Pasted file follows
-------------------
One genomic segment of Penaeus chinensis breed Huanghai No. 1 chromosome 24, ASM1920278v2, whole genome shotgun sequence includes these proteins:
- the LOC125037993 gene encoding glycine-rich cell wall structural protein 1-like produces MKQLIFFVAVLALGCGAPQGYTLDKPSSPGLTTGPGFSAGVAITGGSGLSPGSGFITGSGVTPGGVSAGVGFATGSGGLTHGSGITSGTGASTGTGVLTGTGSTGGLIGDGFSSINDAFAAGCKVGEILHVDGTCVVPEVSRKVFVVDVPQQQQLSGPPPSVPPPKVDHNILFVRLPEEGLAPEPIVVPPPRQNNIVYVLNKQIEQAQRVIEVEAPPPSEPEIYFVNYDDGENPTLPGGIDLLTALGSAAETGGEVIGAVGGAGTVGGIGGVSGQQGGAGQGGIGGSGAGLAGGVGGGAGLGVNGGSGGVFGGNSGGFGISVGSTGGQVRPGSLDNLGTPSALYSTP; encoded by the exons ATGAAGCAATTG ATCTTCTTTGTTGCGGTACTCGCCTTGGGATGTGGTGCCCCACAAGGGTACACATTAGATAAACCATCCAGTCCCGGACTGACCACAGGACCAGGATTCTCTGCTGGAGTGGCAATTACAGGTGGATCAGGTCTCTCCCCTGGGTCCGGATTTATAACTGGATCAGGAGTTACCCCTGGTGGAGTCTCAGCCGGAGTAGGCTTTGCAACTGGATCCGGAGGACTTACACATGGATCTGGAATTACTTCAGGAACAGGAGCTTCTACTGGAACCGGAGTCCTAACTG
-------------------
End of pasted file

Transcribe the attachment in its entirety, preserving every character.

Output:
One genomic segment of Penaeus chinensis breed Huanghai No. 1 chromosome 24, ASM1920278v2, whole genome shotgun sequence includes these proteins:
- the LOC125037993 gene encoding glycine-rich cell wall structural protein 1-like produces MKQLIFFVAVLALGCGAPQGYTLDKPSSPGLTTGPGFSAGVAITGGSGLSPGSGFITGSGVTPGGVSAGVGFATGSGGLTHGSGITSGTGASTGTGVLTGTGSTGGLIGDGFSSINDAFAAGCKVGEILHVDGTCVVPEVSRKVFVVDVPQQQQLSGPPPSVPPPKVDHNILFVRLPEEGLAPEPIVVPPPRQNNIVYVLNKQIEQAQRVIEVEAPPPSEPEIYFVNYDDGENPTLPGGIDLLTALGSAAETGGEVIGAVGGAGTVGGIGGVSGQQGGAGQGGIGGSGAGLAGGVGGGAGLGVNGGSGGVFGGNSGGFGISVGSTGGQVRPGSLDNLGTPSALYSTP; encoded by the exons ATGAAGCAATTG ATCTTCTTTGTTGCGGTACTCGCCTTGGGATGTGGTGCCCCACAAGGGTACACATTAGATAAACCATCCAGTCCCGGACTGACCACAGGACCAGGATTCTCTGCTGGAGTGGCAATTACAGGTGGATCAGGTCTCTCCCCTGGGTCCGGATTTATAACTGGATCAGGAGTTACCCCTGGTGGAGTCTCAGCCGGAGTAGGCTTTGCAACTGGATCCGGAGGACTTACACATGGATCTGGAATTACTTCAGGAACAGGAGCTTCTACTGGAACCGGAGTCCTAACTG